FLORENCE, S.C. (AP) - Coker College professor George Sawyer said he never knows when he's teaching somebody what his influence is going to be.

"This is one of those tangible moments that you do know you really made a difference," he said.

Sawyer was one of a handful of people who attended an award ceremony recently at the American Red Cross Florence Blood Donation Center on West Palmetto Street.

"I didn't want to miss it," he said.

He was there to support a former student, Martha Herbert, who was being recognized alongside Sandy Middleton. Both were inducted into the national Donation Hall of Fame.

The two have donated blood hundreds of times. Herbert's first donation came in 1966 at the urging of Sawyer, her biology professor. Middleton started in the mid-1970s.

Herbert's and Middleton's similar routine has blossomed into a friendship over the years.

"This is where we see each other," Herbert said.

Today, the two donate blood platelets, which are crucial to the blood clotting process.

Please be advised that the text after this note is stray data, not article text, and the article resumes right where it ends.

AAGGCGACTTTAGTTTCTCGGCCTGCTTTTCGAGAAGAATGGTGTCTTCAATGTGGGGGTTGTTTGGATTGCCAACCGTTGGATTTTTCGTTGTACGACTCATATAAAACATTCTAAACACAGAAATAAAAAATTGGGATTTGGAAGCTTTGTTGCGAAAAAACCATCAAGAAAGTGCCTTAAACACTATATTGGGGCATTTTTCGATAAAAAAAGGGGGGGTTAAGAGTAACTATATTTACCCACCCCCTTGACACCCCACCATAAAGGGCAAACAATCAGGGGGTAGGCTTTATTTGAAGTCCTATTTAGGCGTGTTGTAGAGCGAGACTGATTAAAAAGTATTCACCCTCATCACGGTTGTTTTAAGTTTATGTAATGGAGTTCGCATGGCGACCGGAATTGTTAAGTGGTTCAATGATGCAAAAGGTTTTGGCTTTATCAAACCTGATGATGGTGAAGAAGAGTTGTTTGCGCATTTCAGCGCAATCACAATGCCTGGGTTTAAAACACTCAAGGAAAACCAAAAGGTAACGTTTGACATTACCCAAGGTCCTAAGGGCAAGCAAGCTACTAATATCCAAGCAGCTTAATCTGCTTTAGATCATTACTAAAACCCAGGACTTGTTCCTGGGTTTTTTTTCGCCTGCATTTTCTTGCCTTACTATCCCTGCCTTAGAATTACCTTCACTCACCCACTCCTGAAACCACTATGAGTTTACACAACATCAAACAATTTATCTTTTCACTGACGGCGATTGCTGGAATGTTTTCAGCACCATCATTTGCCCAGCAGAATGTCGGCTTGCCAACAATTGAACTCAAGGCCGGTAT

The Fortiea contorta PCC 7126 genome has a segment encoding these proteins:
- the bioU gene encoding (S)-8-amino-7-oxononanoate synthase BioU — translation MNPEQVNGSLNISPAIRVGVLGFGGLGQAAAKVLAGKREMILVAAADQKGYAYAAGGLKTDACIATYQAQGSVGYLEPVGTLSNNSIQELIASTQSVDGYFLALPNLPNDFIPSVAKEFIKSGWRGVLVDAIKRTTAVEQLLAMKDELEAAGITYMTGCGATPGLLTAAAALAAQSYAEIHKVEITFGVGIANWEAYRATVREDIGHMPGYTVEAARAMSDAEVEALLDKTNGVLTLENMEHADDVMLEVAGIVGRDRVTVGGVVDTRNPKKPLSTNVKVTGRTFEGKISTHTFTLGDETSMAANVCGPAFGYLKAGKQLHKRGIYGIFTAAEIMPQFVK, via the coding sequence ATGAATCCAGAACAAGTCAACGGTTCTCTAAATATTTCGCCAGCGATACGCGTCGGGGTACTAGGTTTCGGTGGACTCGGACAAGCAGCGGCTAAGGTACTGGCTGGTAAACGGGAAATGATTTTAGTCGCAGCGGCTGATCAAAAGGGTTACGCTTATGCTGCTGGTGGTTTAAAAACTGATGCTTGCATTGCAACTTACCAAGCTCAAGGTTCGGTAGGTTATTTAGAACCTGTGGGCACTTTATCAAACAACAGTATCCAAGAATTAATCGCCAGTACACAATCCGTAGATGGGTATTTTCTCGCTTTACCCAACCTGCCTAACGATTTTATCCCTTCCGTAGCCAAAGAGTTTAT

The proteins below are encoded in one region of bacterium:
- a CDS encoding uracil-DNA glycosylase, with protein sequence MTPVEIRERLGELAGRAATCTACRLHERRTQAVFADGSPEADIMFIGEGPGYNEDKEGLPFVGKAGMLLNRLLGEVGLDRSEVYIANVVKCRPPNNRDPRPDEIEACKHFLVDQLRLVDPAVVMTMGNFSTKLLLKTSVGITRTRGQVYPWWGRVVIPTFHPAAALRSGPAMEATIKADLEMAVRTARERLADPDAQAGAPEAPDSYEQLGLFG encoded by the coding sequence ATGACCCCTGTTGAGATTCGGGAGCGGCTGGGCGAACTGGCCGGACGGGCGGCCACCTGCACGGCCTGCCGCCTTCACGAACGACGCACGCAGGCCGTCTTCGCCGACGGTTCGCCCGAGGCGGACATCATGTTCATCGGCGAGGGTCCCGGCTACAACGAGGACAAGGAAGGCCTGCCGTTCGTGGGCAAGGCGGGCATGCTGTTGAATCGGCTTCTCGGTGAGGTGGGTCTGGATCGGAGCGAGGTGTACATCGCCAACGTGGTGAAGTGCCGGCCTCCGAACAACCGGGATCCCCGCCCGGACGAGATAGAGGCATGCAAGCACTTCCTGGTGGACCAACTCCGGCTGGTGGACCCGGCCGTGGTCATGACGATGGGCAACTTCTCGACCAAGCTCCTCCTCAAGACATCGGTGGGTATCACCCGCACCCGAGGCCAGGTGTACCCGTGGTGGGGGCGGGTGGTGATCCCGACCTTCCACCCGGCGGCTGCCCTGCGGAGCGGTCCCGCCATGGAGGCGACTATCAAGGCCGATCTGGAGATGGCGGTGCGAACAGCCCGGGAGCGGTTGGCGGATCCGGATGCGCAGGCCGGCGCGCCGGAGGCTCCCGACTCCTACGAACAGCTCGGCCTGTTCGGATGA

"So anytime that's needed, that's what it goes to," Herbert said. "Leukemia, different cancers, accident victims."

The donation process takes longer than a typical blood donation - often about two hours - which leaves ample time for conversation.

"It really does make the time go quicker," Herbert said.

The two have each made more than 360 donations.

Both have had people close to them need blood, which helps instill a sense of purpose.

"One of my grandfathers needed some blood for surgery," Middleton said. "That's how I got into it."

Other members of Middleton's family have had cancer.

Herbert has a similar personal connection to the cause.

"I dated a guy when I was in college who got leukemia and died, quickly," Herbert said. "And then my son was in school with a kid who got leukemia when they were in kindergarten and died when they were in 4th grade. So I've always felt if I can buy somebody one more day, maybe they find a cure. If I can buy them one more day, maybe they can get fixed."

Donors are allowed to give blood platelets 24 times per year, about every two weeks, and Herbert and Middleton have no intentions of slowing down their regular routine.

"I'm going to do it again," Middleton said. "I've already made my appointment."


Information from: Morning News, http://www.scnow.com